This post was originally published at Novelicious.com and is now at WritingTipsOasis.com. WritingTipsOasis.com acquired Novelicious.com in June 2022.
Ruth Dugdall's latest book, Humber Boy B, is about two young boys who are found guilty of murdering another child. They are granted anonymity when they are released years later and Cate, whose job it is to manage Humber Boy B's rehabilitation into society, finds her loyalty is challenged when she begins to discover the truth of the crime. Today, Ruth is telling us more about her writing routine and her writing tips.
My teenage daughter usually wakes me in a panic about being late, and I’m very quick at pulling on some clothes and driving her and my son to school. When I get back to the flat I have breakfast, and will look over my e-mails. Then I make a second cup of coffee and start to work. Depending on what stage I’m at that can mean writing 1000 words (if I’m working on a first draft) or editing. I’ll work solidly until lunchtime and often through it, as my writing day ends when the kids get home at 4pm.
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Because they are then around, and it’s a small flat, I’ll do things that require less focus, like reading research articles, or googling things I need to check out, or responding to publicity requests like this one. (As I type, the kids are chattering beside me and it’s 4.30!)
When you are writing, do you use any celebrities or people you know as inspiration?
Yes, I sometimes come across a person who helps me to finesse a character. I recently met a social worker who was very intense and driven, and as a result I modified a character in Nowhere Girl. I also use real people; Cate Austin’s probation manager is closely and affectionately drawn from an ex-colleague.What is your favourite Women’s Fiction book of all time and why?
I’m not sure what `women’s fiction` means. Since women read more than men, and are as likely to read male writers as female ones, I would think that any book falls into that category. My favourite book of all time is The Handmaid’s Tale by Margaret Atwood, and I think that books like Divergent and Hunger Games owe a lot to Atwood who, as ever, was ahead of the curve.
I used to say I dived in, but given that I’ve been thinking about Humber Boy B for fifteen years that doesn’t sound right anymore! I also used to do endless drafts, but now it’s fewer. I plan more than I used to, and that’s also been a natural evolution.
What was your journey to being a published author?
It was long and involved many rejections. What kept me going was the occasional competition win and being chosen for writing mentorship programmes (like Apprenticeships in Fiction and the Escalator Scheme). Maintaining motivation is important, and I often suggest to other writers that they seek out positive gains if they possibly can.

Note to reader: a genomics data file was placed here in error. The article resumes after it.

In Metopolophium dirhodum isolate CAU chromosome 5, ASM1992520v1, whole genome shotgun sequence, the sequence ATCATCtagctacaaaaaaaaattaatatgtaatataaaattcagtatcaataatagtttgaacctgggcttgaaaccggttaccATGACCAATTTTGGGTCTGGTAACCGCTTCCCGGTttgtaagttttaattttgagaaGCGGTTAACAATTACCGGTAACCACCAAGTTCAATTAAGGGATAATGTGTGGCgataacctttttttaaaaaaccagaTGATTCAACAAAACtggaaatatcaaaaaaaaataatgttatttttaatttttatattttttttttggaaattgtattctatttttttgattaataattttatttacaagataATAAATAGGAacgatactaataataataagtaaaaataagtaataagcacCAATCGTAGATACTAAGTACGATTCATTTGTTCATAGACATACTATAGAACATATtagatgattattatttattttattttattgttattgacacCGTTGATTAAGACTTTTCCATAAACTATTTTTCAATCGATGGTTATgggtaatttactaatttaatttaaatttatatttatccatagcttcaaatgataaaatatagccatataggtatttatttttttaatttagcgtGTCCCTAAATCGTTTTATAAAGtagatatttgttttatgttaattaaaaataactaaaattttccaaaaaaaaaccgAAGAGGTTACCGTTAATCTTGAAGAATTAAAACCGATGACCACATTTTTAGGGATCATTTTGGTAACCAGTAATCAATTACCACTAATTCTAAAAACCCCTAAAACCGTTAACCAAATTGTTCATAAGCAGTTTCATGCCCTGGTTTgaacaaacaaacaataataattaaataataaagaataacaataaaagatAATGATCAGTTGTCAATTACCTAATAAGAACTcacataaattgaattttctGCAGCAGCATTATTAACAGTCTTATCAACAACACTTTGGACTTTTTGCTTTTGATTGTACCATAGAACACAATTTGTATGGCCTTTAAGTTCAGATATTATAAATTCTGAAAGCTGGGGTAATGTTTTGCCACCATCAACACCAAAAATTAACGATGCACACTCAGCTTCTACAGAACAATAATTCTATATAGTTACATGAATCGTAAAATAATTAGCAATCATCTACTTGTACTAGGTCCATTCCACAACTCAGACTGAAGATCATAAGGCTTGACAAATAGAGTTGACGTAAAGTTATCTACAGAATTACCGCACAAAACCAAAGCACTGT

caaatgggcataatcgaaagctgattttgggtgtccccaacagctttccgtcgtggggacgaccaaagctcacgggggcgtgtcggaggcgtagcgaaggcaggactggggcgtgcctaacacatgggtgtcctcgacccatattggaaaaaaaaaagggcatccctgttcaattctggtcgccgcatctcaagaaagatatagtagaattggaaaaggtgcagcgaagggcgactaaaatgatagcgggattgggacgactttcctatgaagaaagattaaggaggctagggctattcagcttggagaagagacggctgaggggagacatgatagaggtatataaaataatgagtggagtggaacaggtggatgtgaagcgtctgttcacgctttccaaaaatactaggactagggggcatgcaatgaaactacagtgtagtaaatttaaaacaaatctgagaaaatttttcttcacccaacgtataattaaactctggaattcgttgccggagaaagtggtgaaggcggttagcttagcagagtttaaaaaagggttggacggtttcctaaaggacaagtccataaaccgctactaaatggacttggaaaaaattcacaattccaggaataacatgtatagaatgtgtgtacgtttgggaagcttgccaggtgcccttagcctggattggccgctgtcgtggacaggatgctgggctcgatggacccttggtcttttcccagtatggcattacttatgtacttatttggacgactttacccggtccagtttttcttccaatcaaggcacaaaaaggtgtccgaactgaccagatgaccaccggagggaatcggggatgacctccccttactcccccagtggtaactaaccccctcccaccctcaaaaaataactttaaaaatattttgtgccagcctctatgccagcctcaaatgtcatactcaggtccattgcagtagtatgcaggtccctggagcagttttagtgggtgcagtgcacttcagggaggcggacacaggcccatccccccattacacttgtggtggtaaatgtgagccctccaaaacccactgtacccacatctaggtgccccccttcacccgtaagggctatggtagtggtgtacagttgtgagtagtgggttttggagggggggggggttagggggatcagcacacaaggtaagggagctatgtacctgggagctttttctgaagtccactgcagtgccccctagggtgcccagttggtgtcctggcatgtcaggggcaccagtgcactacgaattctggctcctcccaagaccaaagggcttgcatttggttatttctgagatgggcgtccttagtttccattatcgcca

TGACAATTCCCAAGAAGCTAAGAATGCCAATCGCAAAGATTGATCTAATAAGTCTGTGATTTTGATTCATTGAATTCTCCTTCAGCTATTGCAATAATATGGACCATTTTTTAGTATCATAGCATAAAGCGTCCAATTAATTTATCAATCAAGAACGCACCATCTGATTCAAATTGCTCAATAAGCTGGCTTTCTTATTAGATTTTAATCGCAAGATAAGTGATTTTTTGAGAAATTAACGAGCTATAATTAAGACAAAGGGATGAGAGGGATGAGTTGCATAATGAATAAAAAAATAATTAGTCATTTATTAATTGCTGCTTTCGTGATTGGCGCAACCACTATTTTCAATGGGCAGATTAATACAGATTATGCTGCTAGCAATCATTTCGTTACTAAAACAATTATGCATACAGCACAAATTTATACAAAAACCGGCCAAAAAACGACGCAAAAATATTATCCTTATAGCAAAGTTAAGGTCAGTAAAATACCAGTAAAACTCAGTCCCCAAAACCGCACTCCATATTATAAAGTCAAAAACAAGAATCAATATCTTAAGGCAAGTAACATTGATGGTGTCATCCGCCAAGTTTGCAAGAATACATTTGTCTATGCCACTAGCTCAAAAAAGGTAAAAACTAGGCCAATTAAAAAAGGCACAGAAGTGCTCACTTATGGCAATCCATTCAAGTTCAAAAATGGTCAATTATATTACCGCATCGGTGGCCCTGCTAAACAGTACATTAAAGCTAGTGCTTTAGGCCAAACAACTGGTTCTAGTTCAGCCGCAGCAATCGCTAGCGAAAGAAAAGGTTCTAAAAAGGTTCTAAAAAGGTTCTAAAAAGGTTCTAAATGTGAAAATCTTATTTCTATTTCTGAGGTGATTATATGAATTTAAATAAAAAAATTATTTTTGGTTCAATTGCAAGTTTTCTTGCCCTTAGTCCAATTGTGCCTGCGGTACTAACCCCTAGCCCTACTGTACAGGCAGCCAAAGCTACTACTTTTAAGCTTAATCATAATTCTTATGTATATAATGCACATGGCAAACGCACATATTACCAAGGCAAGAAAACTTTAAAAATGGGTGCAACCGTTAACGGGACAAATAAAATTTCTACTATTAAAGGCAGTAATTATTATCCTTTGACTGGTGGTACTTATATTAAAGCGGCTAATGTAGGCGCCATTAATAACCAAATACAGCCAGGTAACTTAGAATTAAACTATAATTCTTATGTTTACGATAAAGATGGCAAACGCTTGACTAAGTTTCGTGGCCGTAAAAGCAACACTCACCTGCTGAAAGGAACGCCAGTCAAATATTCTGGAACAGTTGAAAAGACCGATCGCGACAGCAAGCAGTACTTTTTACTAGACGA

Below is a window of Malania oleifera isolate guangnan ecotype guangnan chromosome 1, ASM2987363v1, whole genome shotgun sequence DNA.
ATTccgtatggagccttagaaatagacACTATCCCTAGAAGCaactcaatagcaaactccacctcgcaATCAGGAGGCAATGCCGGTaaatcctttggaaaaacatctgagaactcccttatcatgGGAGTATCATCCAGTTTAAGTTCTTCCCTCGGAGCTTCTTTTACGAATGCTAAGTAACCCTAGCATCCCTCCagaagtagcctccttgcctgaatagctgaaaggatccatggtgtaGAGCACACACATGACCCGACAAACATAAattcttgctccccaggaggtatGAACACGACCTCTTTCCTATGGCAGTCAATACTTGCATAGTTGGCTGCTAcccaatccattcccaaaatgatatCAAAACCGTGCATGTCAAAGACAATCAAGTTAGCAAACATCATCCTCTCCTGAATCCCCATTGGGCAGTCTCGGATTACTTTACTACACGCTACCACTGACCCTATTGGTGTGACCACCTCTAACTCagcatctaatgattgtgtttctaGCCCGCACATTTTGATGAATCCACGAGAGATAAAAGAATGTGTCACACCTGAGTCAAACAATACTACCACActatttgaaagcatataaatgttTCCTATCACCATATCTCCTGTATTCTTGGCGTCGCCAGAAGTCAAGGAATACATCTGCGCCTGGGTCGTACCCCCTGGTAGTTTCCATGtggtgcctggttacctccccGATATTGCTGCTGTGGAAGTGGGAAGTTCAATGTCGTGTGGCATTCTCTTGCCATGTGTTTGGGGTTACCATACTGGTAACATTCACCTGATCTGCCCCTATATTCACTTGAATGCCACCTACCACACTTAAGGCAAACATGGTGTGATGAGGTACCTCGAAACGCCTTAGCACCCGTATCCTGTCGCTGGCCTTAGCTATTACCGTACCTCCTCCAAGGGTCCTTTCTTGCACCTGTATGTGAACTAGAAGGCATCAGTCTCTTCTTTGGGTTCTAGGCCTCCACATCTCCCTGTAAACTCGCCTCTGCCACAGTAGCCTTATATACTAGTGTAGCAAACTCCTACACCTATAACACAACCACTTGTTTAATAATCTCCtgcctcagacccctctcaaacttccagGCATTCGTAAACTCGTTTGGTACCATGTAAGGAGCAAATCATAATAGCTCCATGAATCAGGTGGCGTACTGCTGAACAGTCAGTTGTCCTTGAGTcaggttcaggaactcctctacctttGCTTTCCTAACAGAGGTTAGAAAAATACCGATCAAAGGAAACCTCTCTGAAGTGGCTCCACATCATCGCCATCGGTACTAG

My big break came when I won the Luke Bitmead Bursary in 2009, and the prize was a publishing contract with Legend Press. For me, a small independent publisher was a wonderful option, and they have given me a lot of artistic freedom and support. I feel very lucky to have found them.
What do you think is the biggest myth about being a novelist?
Really good question. I have three:
That we are rich. Given that most writers have other jobs it’s not as lucrative as people suppose.
That the idea is what counts. People sometimes come up to me at parties, to tell me their ideas, which is lovely. But actually ideas are the easy bit, it’s welding them into a full-length novel that takes a bit more head-scratching!
That we are cat-loving alcoholics. I have no pets, and always wait until at least six o`clock to open the wine!
What advice can you give to our readers who want to write a novel of their own?
Just write. Don’t set a big goal at first, make it achievable, but try to write every day. Also, I’m a great believer in writing groups. They are a source of support and the meetings will require you to write something, to take along and read, so they are a good discipline. It’s a great way to meet like-minded people.
What are you working on at the moment?
I’m editing Nowhere Girl, a novel set in Luxembourg about a teenage girl who goes missing from the annual summer fair. Because I’m unfamiliar with the Luxembourg criminal justice system I’ve got involved in prison work, and I’ve also made some police contacts. I’m hoping to show another side to Luxembourg, from the one usually portrayed as a banking city where very little happens.
What are your top five writing tips?
- Set realistic writing targets and stick to them.
- Join a writing group.
- Read your favourite novel and ask yourself why you like it so much.
- Visualise your novel as a film. Play it out in your mind and see where the gaps are.
- Enter writing competitions. They boost morale and sometimes give feedback.